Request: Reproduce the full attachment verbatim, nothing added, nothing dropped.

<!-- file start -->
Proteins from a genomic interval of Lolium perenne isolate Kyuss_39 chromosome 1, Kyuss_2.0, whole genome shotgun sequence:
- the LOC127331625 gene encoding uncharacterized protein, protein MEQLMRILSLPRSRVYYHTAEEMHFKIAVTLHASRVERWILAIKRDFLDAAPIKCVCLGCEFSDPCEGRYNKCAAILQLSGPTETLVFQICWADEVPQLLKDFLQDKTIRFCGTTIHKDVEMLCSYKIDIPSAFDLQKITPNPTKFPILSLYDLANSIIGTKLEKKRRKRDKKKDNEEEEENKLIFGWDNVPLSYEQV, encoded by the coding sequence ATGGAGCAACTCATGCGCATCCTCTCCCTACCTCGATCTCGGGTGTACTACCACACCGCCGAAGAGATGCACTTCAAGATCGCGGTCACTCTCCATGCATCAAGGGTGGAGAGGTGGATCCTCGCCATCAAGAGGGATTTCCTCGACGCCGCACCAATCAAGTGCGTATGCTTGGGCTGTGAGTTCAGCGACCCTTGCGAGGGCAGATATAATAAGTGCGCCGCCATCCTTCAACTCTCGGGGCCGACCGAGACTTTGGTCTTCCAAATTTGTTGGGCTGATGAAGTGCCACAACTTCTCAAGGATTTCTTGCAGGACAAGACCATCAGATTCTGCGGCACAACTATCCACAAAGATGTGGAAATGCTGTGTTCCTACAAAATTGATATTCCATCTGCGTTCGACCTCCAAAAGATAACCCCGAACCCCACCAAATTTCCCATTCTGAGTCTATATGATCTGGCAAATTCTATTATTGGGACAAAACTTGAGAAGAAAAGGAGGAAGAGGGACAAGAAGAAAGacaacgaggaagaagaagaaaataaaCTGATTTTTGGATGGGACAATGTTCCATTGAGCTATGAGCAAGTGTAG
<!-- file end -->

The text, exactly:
Proteins from a genomic interval of Lolium perenne isolate Kyuss_39 chromosome 1, Kyuss_2.0, whole genome shotgun sequence:
- the LOC127331625 gene encoding uncharacterized protein, protein MEQLMRILSLPRSRVYYHTAEEMHFKIAVTLHASRVERWILAIKRDFLDAAPIKCVCLGCEFSDPCEGRYNKCAAILQLSGPTETLVFQICWADEVPQLLKDFLQDKTIRFCGTTIHKDVEMLCSYKIDIPSAFDLQKITPNPTKFPILSLYDLANSIIGTKLEKKRRKRDKKKDNEEEEENKLIFGWDNVPLSYEQV, encoded by the coding sequence ATGGAGCAACTCATGCGCATCCTCTCCCTACCTCGATCTCGGGTGTACTACCACACCGCCGAAGAGATGCACTTCAAGATCGCGGTCACTCTCCATGCATCAAGGGTGGAGAGGTGGATCCTCGCCATCAAGAGGGATTTCCTCGACGCCGCACCAATCAAGTGCGTATGCTTGGGCTGTGAGTTCAGCGACCCTTGCGAGGGCAGATATAATAAGTGCGCCGCCATCCTTCAACTCTCGGGGCCGACCGAGACTTTGGTCTTCCAAATTTGTTGGGCTGATGAAGTGCCACAACTTCTCAAGGATTTCTTGCAGGACAAGACCATCAGATTCTGCGGCACAACTATCCACAAAGATGTGGAAATGCTGTGTTCCTACAAAATTGATATTCCATCTGCGTTCGACCTCCAAAAGATAACCCCGAACCCCACCAAATTTCCCATTCTGAGTCTATATGATCTGGCAAATTCTATTATTGGGACAAAACTTGAGAAGAAAAGGAGGAAGAGGGACAAGAAGAAAGacaacgaggaagaagaagaaaataaaCTGATTTTTGGATGGGACAATGTTCCATTGAGCTATGAGCAAGTGTAG